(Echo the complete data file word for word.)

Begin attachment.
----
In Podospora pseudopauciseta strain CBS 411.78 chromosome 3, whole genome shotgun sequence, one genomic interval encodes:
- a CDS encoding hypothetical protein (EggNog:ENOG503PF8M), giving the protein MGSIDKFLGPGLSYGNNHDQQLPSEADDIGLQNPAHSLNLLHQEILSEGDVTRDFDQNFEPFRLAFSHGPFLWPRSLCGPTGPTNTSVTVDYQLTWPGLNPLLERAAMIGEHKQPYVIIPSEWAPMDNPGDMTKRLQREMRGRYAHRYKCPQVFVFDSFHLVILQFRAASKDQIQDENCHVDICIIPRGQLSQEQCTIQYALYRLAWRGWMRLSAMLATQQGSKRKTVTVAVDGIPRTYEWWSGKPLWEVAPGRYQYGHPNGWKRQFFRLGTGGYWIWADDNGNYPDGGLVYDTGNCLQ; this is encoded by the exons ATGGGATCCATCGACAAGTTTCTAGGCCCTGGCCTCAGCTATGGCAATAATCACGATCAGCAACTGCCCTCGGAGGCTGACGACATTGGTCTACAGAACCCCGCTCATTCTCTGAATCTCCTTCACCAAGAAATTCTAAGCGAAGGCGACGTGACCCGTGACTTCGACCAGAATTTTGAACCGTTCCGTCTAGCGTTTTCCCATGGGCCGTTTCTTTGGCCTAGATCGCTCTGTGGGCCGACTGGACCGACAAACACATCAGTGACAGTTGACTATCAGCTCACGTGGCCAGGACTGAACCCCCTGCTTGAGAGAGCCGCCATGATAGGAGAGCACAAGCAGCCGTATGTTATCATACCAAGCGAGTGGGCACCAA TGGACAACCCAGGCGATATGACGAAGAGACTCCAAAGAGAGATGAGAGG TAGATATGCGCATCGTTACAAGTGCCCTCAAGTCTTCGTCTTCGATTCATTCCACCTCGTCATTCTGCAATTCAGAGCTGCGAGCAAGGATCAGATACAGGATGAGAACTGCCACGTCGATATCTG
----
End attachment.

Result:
In Podospora pseudopauciseta strain CBS 411.78 chromosome 3, whole genome shotgun sequence, one genomic interval encodes:
- a CDS encoding hypothetical protein (EggNog:ENOG503PF8M), giving the protein MGSIDKFLGPGLSYGNNHDQQLPSEADDIGLQNPAHSLNLLHQEILSEGDVTRDFDQNFEPFRLAFSHGPFLWPRSLCGPTGPTNTSVTVDYQLTWPGLNPLLERAAMIGEHKQPYVIIPSEWAPMDNPGDMTKRLQREMRGRYAHRYKCPQVFVFDSFHLVILQFRAASKDQIQDENCHVDICIIPRGQLSQEQCTIQYALYRLAWRGWMRLSAMLATQQGSKRKTVTVAVDGIPRTYEWWSGKPLWEVAPGRYQYGHPNGWKRQFFRLGTGGYWIWADDNGNYPDGGLVYDTGNCLQ; this is encoded by the exons ATGGGATCCATCGACAAGTTTCTAGGCCCTGGCCTCAGCTATGGCAATAATCACGATCAGCAACTGCCCTCGGAGGCTGACGACATTGGTCTACAGAACCCCGCTCATTCTCTGAATCTCCTTCACCAAGAAATTCTAAGCGAAGGCGACGTGACCCGTGACTTCGACCAGAATTTTGAACCGTTCCGTCTAGCGTTTTCCCATGGGCCGTTTCTTTGGCCTAGATCGCTCTGTGGGCCGACTGGACCGACAAACACATCAGTGACAGTTGACTATCAGCTCACGTGGCCAGGACTGAACCCCCTGCTTGAGAGAGCCGCCATGATAGGAGAGCACAAGCAGCCGTATGTTATCATACCAAGCGAGTGGGCACCAA TGGACAACCCAGGCGATATGACGAAGAGACTCCAAAGAGAGATGAGAGG TAGATATGCGCATCGTTACAAGTGCCCTCAAGTCTTCGTCTTCGATTCATTCCACCTCGTCATTCTGCAATTCAGAGCTGCGAGCAAGGATCAGATACAGGATGAGAACTGCCACGTCGATATCTG